Thursday, January 19, 2012

Networking Styles Part 2, for Job Hunters

Finding your LinkedIn "Style" of Networking

PART II Your networking style if you are in a job search.

In our last post  we discussed the different styles of online networking, from timid to gregarious.

Your decision on which networking style you want to use should depend on your networking goals.  Your personality and approach to marketing Me, Inc., are also factors. Some people who are bashful in person-to-person networking (my kind of people, actually) may find online networking more comfortable. Those who are trying to create networks in new career fields or in other physical locations (say, Chicago, San Francisco, Boise, Lubbock or Shreveport) may find online networking and phone networking essential.

When is the best time to grow your network for a job hunt? This question is similar to the (Japanese, I believe) adage:

When is the best time to plant a tree? Twenty years ago.
When is the second best time to plant a tree? Today.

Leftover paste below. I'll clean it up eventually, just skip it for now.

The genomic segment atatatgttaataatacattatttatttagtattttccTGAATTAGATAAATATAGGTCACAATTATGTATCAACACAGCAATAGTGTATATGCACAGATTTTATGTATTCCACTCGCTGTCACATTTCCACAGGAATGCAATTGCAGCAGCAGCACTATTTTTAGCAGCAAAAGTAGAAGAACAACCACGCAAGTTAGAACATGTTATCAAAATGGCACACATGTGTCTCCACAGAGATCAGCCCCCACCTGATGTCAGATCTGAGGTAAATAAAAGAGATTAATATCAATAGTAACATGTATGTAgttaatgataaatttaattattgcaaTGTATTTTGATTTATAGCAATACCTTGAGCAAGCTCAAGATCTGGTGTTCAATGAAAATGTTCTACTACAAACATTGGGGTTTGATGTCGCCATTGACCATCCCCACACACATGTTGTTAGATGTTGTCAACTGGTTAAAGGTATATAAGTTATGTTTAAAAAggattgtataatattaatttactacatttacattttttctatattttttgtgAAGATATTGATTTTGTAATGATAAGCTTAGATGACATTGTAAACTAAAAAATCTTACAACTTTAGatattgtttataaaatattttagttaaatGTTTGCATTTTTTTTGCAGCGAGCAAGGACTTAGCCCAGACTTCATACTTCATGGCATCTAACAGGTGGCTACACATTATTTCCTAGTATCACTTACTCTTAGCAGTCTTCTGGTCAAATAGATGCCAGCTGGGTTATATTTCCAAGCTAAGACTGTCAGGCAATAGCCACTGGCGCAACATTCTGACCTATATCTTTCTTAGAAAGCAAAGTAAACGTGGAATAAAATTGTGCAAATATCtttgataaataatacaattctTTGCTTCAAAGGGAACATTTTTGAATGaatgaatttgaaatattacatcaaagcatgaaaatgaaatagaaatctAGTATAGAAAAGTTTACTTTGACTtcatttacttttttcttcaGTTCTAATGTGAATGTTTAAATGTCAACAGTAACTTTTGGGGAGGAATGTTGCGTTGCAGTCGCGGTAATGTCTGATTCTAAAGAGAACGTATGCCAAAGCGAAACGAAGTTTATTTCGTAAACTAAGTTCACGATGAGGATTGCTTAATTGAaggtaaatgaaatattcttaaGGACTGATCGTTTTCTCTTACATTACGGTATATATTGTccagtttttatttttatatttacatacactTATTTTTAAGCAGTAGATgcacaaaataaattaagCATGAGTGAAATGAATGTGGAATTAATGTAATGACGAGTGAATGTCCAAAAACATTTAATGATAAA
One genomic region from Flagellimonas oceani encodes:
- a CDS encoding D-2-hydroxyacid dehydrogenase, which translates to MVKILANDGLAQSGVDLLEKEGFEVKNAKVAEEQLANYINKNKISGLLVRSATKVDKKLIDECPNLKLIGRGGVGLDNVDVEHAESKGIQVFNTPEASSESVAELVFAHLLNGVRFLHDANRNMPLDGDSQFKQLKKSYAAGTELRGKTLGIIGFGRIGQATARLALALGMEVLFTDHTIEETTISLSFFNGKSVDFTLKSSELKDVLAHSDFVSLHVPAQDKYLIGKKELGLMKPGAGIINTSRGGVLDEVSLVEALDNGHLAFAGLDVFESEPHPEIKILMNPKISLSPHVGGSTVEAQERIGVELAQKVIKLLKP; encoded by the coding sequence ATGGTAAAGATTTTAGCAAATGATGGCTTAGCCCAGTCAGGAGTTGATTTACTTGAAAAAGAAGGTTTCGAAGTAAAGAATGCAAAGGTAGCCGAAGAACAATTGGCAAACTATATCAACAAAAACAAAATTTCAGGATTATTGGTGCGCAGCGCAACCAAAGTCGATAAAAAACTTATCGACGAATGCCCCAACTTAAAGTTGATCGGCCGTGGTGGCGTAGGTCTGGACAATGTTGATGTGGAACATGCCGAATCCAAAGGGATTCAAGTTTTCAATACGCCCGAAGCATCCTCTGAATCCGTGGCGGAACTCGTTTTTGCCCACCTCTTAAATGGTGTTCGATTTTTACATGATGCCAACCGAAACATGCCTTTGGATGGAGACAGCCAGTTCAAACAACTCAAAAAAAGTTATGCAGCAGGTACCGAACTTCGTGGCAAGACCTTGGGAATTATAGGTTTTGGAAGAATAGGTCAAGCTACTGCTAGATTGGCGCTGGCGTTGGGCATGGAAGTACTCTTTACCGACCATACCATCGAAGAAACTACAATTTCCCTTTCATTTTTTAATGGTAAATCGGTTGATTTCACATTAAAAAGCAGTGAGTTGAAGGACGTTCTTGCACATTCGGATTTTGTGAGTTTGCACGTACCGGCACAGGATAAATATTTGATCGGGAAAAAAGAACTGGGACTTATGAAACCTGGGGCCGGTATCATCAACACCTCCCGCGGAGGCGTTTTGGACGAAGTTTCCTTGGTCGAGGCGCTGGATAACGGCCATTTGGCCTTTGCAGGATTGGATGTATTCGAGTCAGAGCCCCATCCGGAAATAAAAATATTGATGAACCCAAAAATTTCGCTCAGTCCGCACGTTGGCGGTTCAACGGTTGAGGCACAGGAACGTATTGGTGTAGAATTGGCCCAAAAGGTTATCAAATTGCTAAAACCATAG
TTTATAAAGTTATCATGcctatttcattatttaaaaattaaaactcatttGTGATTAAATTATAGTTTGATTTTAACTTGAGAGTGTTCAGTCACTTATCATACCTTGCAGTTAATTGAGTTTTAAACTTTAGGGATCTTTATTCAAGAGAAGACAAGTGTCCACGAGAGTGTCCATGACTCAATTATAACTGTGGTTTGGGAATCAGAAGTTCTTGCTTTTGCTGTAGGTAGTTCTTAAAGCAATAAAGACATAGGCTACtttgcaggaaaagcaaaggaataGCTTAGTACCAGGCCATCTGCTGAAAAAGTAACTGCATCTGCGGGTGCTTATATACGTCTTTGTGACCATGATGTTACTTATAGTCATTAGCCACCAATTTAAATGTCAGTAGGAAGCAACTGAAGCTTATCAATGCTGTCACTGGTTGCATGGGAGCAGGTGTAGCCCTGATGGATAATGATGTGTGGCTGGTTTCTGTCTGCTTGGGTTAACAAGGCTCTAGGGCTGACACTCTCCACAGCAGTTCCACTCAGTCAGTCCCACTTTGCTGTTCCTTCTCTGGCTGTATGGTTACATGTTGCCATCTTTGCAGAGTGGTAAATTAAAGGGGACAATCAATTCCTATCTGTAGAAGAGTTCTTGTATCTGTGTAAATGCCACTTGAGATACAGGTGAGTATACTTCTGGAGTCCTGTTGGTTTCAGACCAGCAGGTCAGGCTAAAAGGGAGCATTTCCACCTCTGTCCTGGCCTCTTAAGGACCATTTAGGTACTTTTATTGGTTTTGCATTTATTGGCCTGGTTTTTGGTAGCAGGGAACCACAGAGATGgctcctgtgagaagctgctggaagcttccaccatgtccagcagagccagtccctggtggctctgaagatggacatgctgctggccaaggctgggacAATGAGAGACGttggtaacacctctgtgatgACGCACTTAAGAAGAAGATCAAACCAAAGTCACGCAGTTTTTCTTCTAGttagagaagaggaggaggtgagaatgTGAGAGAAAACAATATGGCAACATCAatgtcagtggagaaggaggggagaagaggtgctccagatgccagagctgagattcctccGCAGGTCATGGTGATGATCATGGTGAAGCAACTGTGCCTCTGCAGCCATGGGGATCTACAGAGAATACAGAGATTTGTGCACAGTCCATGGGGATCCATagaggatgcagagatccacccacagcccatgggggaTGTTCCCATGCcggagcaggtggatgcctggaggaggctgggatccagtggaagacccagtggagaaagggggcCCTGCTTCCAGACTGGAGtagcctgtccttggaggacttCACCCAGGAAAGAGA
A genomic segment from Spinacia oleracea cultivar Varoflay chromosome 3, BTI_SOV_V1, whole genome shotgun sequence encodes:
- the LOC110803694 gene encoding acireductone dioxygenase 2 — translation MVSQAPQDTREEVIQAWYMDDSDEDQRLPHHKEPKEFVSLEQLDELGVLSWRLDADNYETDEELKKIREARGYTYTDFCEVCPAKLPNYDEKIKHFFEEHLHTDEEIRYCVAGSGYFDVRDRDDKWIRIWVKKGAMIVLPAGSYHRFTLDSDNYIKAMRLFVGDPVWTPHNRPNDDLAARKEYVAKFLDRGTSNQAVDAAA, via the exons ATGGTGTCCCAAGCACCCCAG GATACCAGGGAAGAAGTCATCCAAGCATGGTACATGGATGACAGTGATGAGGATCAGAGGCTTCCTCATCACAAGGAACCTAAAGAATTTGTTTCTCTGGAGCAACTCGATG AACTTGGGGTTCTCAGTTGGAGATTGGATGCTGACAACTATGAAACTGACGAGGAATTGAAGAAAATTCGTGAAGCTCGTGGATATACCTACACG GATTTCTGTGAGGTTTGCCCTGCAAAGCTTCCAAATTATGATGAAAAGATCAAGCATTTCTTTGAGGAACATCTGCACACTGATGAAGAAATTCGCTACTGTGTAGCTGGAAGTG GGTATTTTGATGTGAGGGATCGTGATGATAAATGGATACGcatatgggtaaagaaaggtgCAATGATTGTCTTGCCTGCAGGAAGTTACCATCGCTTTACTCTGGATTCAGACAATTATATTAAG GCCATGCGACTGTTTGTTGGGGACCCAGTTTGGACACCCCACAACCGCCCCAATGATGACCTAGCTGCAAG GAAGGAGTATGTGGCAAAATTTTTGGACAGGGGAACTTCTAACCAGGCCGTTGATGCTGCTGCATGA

Likewise, the best time to grow your network for a job hunt was three or four years ago. The next best time is right now. (If you actually did start to network on LinkedIn, collect recommendations, and develop your profile years ago, congratulations! Now is a good time to get a bit more aggressive.)

If you are job-hunting, there are practical reasons for creating a larger network. Many companies are now using employee referrals to vet potential hires. Some companies even give bonuses to employees if those referrals result in hires. One of the current trends in HR circles is to use employee's connections to help find new employees instead of using expensive search services and recruiters